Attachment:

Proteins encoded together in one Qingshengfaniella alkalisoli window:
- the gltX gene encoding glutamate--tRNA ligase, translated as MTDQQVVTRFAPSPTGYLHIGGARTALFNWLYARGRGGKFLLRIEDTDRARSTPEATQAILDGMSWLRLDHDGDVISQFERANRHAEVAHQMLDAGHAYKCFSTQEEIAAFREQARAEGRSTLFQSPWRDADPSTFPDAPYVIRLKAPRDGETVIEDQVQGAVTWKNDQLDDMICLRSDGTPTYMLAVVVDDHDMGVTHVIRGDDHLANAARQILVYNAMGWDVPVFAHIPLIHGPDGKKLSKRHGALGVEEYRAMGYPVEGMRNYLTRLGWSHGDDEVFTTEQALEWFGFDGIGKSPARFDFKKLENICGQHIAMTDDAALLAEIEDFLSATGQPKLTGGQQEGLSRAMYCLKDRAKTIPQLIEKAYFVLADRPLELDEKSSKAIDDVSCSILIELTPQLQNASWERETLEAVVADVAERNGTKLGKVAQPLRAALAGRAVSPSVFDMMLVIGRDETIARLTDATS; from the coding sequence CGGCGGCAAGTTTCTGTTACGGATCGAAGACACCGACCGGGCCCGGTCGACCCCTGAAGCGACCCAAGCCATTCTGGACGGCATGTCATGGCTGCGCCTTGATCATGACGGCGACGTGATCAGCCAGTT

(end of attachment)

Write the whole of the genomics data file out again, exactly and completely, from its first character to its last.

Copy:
Proteins encoded together in one Qingshengfaniella alkalisoli window:
- the gltX gene encoding glutamate--tRNA ligase, translated as MTDQQVVTRFAPSPTGYLHIGGARTALFNWLYARGRGGKFLLRIEDTDRARSTPEATQAILDGMSWLRLDHDGDVISQFERANRHAEVAHQMLDAGHAYKCFSTQEEIAAFREQARAEGRSTLFQSPWRDADPSTFPDAPYVIRLKAPRDGETVIEDQVQGAVTWKNDQLDDMICLRSDGTPTYMLAVVVDDHDMGVTHVIRGDDHLANAARQILVYNAMGWDVPVFAHIPLIHGPDGKKLSKRHGALGVEEYRAMGYPVEGMRNYLTRLGWSHGDDEVFTTEQALEWFGFDGIGKSPARFDFKKLENICGQHIAMTDDAALLAEIEDFLSATGQPKLTGGQQEGLSRAMYCLKDRAKTIPQLIEKAYFVLADRPLELDEKSSKAIDDVSCSILIELTPQLQNASWERETLEAVVADVAERNGTKLGKVAQPLRAALAGRAVSPSVFDMMLVIGRDETIARLTDATS; from the coding sequence CGGCGGCAAGTTTCTGTTACGGATCGAAGACACCGACCGGGCCCGGTCGACCCCTGAAGCGACCCAAGCCATTCTGGACGGCATGTCATGGCTGCGCCTTGATCATGACGGCGACGTGATCAGCCAGTT